There used to be a strong social bond in the pagoda

In our search for the lives and life questions of elderly in Cambodia, we also interview the young generation. Sochoeun (37) a sociology teacher and researcher at the CCC organization, with 160 NGO’s working together with the Cambodian civil society.

One of the things he speaks about is the fading away of traditional culture, where many elderly find comfort, and solutions for loneliness, and financial support. He describes how the pagoda was a place for elderly to go and meet each other. They talk about their worries, hopes and daily lives, and comfort and support each other in that way. Nowadays, he says the social bond in pagoda’s is deteriorating. Old people often go there, but only for prayer, and then go back home. Also as old people get older and have more pain / health problems, they can visit the pagoda less and less.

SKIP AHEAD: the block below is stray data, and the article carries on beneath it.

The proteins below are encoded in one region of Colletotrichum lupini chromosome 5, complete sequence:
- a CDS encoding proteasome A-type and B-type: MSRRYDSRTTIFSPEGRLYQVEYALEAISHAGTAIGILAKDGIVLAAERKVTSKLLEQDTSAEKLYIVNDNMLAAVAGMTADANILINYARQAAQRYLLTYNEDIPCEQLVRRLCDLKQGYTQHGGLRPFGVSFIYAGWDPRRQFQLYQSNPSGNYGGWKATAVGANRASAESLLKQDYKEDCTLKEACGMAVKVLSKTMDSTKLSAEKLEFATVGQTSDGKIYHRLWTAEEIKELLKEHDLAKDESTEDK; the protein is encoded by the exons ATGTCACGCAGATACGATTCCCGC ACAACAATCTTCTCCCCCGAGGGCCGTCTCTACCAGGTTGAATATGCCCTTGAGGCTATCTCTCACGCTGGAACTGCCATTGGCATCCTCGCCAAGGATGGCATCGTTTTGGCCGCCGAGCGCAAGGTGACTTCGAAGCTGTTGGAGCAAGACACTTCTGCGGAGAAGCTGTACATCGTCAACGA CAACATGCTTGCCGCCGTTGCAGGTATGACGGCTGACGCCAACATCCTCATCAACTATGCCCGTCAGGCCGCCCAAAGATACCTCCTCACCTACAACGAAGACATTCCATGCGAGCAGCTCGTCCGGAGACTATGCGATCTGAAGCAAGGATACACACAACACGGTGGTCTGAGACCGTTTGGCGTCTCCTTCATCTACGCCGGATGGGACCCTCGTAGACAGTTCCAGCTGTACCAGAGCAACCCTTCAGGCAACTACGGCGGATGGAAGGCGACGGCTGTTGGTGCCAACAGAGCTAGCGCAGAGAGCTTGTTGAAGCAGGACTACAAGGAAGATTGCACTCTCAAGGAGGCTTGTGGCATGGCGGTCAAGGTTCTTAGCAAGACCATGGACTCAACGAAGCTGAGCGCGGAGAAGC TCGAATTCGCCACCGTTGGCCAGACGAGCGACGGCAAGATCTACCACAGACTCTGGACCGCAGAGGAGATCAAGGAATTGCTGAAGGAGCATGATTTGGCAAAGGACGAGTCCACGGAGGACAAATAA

There is no alternative or solution found for these questions. As we talk to many elderly, they themselves often accept that old age comes with loneliness and having little or nothing to do.

PUCH Sim (78) Atchaa in Phnom Penh buddhism, old age

Mr. Sim Puch (78) is an Atchaa, a Buddhist leader in prayer, and he works in the pagoda daily. Now he is retired from his job as teacher, he had nothing to do, and few people to talk to. Since he joined the pagoda, he created a new social life. He says this makes him happy and peaceful, but he knows many elderly who are not feeling that way.

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